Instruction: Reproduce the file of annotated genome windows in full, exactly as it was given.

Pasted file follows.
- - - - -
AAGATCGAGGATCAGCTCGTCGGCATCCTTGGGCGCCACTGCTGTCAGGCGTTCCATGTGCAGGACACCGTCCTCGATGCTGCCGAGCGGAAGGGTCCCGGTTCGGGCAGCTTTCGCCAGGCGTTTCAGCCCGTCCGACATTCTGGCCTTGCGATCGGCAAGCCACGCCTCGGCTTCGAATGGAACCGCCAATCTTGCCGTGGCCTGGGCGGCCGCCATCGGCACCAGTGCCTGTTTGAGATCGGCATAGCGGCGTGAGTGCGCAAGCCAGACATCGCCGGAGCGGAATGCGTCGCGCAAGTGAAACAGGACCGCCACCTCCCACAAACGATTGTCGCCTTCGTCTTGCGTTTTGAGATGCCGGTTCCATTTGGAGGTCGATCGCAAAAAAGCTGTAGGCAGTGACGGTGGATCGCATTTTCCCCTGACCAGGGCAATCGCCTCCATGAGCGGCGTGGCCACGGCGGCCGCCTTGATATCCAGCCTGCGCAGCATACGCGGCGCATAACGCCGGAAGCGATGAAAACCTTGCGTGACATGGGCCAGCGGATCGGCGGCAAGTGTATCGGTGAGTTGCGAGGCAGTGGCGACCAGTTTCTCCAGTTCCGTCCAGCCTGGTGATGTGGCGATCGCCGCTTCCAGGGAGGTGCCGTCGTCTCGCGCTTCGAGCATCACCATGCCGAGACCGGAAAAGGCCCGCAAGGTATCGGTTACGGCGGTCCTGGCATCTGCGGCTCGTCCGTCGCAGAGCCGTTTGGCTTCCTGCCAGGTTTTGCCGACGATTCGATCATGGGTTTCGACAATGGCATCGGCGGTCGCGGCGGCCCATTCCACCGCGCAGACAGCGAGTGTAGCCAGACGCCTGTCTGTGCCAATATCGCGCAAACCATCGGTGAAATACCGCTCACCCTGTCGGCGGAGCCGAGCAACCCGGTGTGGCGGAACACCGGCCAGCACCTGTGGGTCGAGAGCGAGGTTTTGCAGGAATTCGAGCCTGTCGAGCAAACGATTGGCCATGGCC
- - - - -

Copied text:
AAGATCGAGGATCAGCTCGTCGGCATCCTTGGGCGCCACTGCTGTCAGGCGTTCCATGTGCAGGACACCGTCCTCGATGCTGCCGAGCGGAAGGGTCCCGGTTCGGGCAGCTTTCGCCAGGCGTTTCAGCCCGTCCGACATTCTGGCCTTGCGATCGGCAAGCCACGCCTCGGCTTCGAATGGAACCGCCAATCTTGCCGTGGCCTGGGCGGCCGCCATCGGCACCAGTGCCTGTTTGAGATCGGCATAGCGGCGTGAGTGCGCAAGCCAGACATCGCCGGAGCGGAATGCGTCGCGCAAGTGAAACAGGACCGCCACCTCCCACAAACGATTGTCGCCTTCGTCTTGCGTTTTGAGATGCCGGTTCCATTTGGAGGTCGATCGCAAAAAAGCTGTAGGCAGTGACGGTGGATCGCATTTTCCCCTGACCAGGGCAATCGCCTCCATGAGCGGCGTGGCCACGGCGGCCGCCTTGATATCCAGCCTGCGCAGCATACGCGGCGCATAACGCCGGAAGCGATGAAAACCTTGCGTGACATGGGCCAGCGGATCGGCGGCAAGTGTATCGGTGAGTTGCGAGGCAGTGGCGACCAGTTTCTCCAGTTCCGTCCAGCCTGGTGATGTGGCGATCGCCGCTTCCAGGGAGGTGCCGTCGTCTCGCGCTTCGAGCATCACCATGCCGAGACCGGAAAAGGCCCGCAAGGTATCGGTTACGGCGGTCCTGGCATCTGCGGCTCGTCCGTCGCAGAGCCGTTTGGCTTCCTGCCAGGTTTTGCCGACGATTCGATCATGGGTTTCGACAATGGCATCGGCGGTCGCGGCGGCCCATTCCACCGCGCAGACAGCGAGTGTAGCCAGACGCCTGTCTGTGCCAATATCGCGCAAACCATCGGTGAAATACCGCTCACCCTGTCGGCGGAGCCGAGCAACCCGGTGTGGCGGAACACCGGCCAGCACCTGTGGGTCGAGAGCGAGGTTTTGCAGGAATTCGAGCCTGTCGAGCAAACGATTGGCCATGGCC